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Graham Ginn grows about 1,200 acres of corn, peanuts and cotton in Calhoun County, Ga.

Graham Ginn’s passion for farming is tested

For many farmers like Graham Ginn the 2019 row crop season will have to hit on all cylinders with few misfires, whether manmade or natural.

Mix a strong desire for farming with equal part academic tradition, let it age in south Georgia for a while, and you’ll get someone much like Graham Ginn.

Earlier this year, Ginn, 39, sat in his parent’s home in Calhoun County, Ga. His family’s home was still in the process of being repaired due to damage sustained by Hurricane Michael’s mega swath across the region almost four months prior.

He had immediate and long-term concerns regarding his future as a farmer. What once was a clear-vision drive for farming now tainted by a natural disaster that dropped the agricultural industry hard on its backside in this part of southwest Georgia.

Ginn learned how to farm from his daddy, Mike, but Mike did about all he could to dissuade Ginn from becoming a farmer himself. He knew the risk. The Ginns have farmed in the area for four generations. Mike learned to farm from his father, Lige, and mother, Annie Laura, who Ginn said taught them all how to live right.

Ginn’s mother, Ginger, is a lifelong educator and is well-known in the county for it. Ginn’s parents wanted him to get the best education he could and look off the farm for professional security. So, he did.

Getting Results

Ginn made good in school, college and graduate level both. Career moves and opportunities off the farm were pursued and a successfully made. But the path, though zigzagged, led back to its beginning, where a 10-year-old boy once drove trucks and tractors, not for fun with Mike, but for real farm work. Four years ago, he made the decision to leave industry work and become a fulltime farmer. The opportunity was there. He was married with two children. He had the chance to start renting and working land from his father-in-law, Tom Jackson, and from others.

Ginn grows about 1,200 acres of corn, peanuts and cotton in Calhoun County. He has used his education and experience to introduce more precision technology and data collection to the operation, which is his way to finetune an operation. He jokingly said his father does the finetuning on the land he farms by sticking with his decades of handwritten notebooks. It’s just two different ways to go about getting results.

For many farmers Ginn’s size and in his situation, the 2019 row crop season will have to hit on all cylinders with few misfires, whether manmade or natural. Stubbornly stagnant commodity prices continue to tether growers to troubled financial bottom lines for another year, couple that with unfortunate outcome of 2018’s harvest for much of the state’s cotton crop (as well as vegetables, peanuts, soybeans and pecans).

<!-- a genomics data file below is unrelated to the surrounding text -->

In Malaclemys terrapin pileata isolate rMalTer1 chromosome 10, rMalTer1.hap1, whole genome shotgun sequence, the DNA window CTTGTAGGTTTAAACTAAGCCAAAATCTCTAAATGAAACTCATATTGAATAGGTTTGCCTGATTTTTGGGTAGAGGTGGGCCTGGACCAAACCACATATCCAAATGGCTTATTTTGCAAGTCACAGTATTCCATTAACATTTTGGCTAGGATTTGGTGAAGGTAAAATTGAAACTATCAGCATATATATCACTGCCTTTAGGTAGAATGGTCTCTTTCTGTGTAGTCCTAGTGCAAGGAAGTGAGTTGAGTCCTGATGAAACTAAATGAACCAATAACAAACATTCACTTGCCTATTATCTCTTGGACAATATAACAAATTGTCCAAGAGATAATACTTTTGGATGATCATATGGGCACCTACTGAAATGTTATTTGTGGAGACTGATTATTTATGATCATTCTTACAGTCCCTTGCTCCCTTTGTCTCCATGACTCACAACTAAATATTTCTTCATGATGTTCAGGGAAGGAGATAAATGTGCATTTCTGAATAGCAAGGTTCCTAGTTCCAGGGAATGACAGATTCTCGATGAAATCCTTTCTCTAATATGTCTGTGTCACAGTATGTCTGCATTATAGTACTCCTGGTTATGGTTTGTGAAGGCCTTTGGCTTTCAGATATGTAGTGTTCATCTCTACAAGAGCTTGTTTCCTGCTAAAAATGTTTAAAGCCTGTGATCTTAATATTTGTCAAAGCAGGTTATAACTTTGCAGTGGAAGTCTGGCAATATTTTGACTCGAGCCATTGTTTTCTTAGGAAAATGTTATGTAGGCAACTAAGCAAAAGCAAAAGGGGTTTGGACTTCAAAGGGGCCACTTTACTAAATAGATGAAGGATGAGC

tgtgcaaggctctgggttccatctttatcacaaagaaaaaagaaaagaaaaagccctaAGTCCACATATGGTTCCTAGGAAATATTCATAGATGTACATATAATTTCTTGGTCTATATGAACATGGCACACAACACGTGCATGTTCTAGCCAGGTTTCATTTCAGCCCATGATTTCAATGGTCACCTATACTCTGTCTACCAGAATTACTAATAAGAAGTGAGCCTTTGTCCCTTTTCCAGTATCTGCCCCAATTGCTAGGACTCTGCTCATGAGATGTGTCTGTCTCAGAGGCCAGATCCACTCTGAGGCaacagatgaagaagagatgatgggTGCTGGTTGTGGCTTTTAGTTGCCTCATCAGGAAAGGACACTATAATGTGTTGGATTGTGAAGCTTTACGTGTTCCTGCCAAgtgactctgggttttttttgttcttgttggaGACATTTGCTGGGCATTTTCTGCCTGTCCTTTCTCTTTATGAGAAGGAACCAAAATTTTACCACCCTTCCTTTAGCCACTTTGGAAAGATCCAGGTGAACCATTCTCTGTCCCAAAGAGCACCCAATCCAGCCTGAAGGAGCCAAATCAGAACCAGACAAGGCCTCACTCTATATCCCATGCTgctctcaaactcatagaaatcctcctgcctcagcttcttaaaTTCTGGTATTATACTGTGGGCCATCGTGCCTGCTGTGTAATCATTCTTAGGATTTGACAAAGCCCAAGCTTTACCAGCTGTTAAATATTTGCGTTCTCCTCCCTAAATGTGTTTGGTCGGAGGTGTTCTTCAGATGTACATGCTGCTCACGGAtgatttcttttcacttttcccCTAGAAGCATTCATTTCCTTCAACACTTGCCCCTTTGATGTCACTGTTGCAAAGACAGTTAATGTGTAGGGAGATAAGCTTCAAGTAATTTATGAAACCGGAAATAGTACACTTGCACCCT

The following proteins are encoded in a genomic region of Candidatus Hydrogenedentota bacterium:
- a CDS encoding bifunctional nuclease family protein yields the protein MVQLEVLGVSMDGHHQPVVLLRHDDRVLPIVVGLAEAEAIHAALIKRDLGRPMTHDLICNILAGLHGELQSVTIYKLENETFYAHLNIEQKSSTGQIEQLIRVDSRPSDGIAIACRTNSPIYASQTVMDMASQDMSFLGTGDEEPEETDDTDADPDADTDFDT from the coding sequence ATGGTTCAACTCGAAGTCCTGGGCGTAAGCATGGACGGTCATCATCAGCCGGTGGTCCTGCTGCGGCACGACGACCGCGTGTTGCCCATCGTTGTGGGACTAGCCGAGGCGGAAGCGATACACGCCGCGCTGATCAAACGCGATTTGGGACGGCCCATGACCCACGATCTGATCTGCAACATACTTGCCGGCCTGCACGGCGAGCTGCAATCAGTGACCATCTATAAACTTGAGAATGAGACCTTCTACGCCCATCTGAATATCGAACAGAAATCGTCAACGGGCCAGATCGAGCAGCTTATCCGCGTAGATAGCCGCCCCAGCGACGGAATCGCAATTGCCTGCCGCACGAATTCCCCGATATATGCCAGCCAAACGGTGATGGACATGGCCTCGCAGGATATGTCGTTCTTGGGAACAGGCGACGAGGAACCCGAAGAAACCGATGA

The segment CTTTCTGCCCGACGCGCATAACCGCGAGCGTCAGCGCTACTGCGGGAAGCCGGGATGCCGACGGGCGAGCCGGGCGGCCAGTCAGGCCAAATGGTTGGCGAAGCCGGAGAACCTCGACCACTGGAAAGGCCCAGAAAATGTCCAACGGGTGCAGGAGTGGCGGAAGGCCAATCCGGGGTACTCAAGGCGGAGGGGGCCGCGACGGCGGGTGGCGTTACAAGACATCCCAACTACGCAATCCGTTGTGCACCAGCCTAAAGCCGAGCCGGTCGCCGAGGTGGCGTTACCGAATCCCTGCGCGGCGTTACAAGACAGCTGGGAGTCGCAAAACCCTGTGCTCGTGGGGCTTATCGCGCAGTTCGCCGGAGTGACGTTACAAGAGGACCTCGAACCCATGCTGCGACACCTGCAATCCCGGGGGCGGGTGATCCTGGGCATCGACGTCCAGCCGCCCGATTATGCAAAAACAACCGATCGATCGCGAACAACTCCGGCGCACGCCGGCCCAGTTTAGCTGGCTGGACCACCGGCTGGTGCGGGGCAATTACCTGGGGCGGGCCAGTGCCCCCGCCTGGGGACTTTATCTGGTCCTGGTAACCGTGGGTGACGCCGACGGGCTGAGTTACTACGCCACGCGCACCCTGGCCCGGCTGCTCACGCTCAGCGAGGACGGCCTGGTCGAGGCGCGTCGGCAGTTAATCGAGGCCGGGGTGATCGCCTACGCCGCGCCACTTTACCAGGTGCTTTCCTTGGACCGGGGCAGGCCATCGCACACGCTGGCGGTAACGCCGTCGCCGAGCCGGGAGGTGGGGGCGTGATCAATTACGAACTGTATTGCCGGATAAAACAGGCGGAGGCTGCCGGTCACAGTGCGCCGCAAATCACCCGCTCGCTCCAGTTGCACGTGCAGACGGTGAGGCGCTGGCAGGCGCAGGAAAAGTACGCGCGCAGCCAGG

Ginn averaged 640 pounds of cotton per acre in 2018, less than half the crop's potential prior to the storm. Some irrigated cotton ended up only 400 pounds per acre. All of his cotton was harvested after Michael. He was picking three-ton peanuts before the storm and was a third into peanut harvest when the storm hit, which knocked that average back to about 5,000 pounds per acre for the rest of his peanut harvest.

No one can predict or prepare fully for large-scale natural devastation. No crop insurance, farm policy or disaster aid can make you whole; a year with great yields and good weather will always be better and preferred. Irrigation can guard against drought, but it can’t stop a hurricane. A well-made calculated risk, or gamble, doesn’t mean much when the whole casino or game gets blown away in a few hours, along with a year’s worth or more of resources tied up in the wager.

Reality Check

Hurricane Michael was the sort of thing his daddy warned about, the event, much like the multi-season droughts farmers could do little about three decades ago. Technology, irrigation, better varieties, better practices, better data, using data to better place and use inputs can’t stop a Category 5 hurricane from entering the Florida Panhandle Oct. 8 and push into your life. That is a reality check.

Ginn isn’t alone in his situation or concern. Growers like Ginn in the region, those diverse in crops but smaller in acreage and who rent most of the land they work – family land or otherwise -- know that if there is a wash in the road or a bridge out somewhere in the distant fog of 2019, their course will hit it sooner than some others without much left in the tank to jump the gap.  There’s no cushion for another blow.

Later in the day, Ginn met up with this wife, Julie, and their children Jackson, 14, and Anna Grace, 12. Both children do well in school and are athletic, respectful, quick to smile and easy to talk to. They are being raised on a family farm with history and tradition. Jackson is driving trucks and tractors, not for fun with his dad, but for real farm work, including planting last year and this year. The flame of hope gained some oxygen when Ginn got around them, hope that 2019 will end better than 2018. What else can you expect? You either get to farming or you don’t.

Ginn’s getting land ready and corn planters are easing up to fields right now. Farmers and lenders make calculated bets, lean on relationships and play with odds like they’ve never done before. Will it be the final bet for some? Maybe, or maybe it’ll be the move that turns the whole thing around. So, you renew your faith, check the mirrors, stare ahead and drive.

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Graham and Julie Ginn with their children Jackson, 14, and Anna Grace, 12.

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